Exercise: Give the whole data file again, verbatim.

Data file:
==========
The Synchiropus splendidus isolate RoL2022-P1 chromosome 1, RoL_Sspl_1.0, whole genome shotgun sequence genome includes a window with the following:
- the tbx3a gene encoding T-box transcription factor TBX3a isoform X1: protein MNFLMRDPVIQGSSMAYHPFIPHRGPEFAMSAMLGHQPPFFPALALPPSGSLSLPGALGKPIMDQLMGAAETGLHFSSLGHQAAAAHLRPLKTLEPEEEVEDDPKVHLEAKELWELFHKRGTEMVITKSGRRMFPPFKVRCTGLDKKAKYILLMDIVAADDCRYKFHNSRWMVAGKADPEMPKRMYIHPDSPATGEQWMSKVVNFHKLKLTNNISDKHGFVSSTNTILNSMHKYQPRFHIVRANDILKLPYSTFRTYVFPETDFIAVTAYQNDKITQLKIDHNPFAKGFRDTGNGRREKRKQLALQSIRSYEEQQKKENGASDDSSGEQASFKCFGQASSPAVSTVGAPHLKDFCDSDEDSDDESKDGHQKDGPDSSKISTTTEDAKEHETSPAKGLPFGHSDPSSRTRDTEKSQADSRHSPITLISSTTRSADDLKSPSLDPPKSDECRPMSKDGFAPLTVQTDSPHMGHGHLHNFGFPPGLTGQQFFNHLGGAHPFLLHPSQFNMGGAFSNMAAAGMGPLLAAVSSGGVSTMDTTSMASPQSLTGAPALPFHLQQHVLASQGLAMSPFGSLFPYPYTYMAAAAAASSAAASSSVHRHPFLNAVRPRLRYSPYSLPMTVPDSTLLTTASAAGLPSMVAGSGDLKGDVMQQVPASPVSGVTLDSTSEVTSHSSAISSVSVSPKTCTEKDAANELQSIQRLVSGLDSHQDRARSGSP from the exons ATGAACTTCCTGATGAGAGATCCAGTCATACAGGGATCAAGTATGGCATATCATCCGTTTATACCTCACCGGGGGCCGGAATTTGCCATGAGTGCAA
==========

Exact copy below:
The Synchiropus splendidus isolate RoL2022-P1 chromosome 1, RoL_Sspl_1.0, whole genome shotgun sequence genome includes a window with the following:
- the tbx3a gene encoding T-box transcription factor TBX3a isoform X1: protein MNFLMRDPVIQGSSMAYHPFIPHRGPEFAMSAMLGHQPPFFPALALPPSGSLSLPGALGKPIMDQLMGAAETGLHFSSLGHQAAAAHLRPLKTLEPEEEVEDDPKVHLEAKELWELFHKRGTEMVITKSGRRMFPPFKVRCTGLDKKAKYILLMDIVAADDCRYKFHNSRWMVAGKADPEMPKRMYIHPDSPATGEQWMSKVVNFHKLKLTNNISDKHGFVSSTNTILNSMHKYQPRFHIVRANDILKLPYSTFRTYVFPETDFIAVTAYQNDKITQLKIDHNPFAKGFRDTGNGRREKRKQLALQSIRSYEEQQKKENGASDDSSGEQASFKCFGQASSPAVSTVGAPHLKDFCDSDEDSDDESKDGHQKDGPDSSKISTTTEDAKEHETSPAKGLPFGHSDPSSRTRDTEKSQADSRHSPITLISSTTRSADDLKSPSLDPPKSDECRPMSKDGFAPLTVQTDSPHMGHGHLHNFGFPPGLTGQQFFNHLGGAHPFLLHPSQFNMGGAFSNMAAAGMGPLLAAVSSGGVSTMDTTSMASPQSLTGAPALPFHLQQHVLASQGLAMSPFGSLFPYPYTYMAAAAAASSAAASSSVHRHPFLNAVRPRLRYSPYSLPMTVPDSTLLTTASAAGLPSMVAGSGDLKGDVMQQVPASPVSGVTLDSTSEVTSHSSAISSVSVSPKTCTEKDAANELQSIQRLVSGLDSHQDRARSGSP from the exons ATGAACTTCCTGATGAGAGATCCAGTCATACAGGGATCAAGTATGGCATATCATCCGTTTATACCTCACCGGGGGCCGGAATTTGCCATGAGTGCAA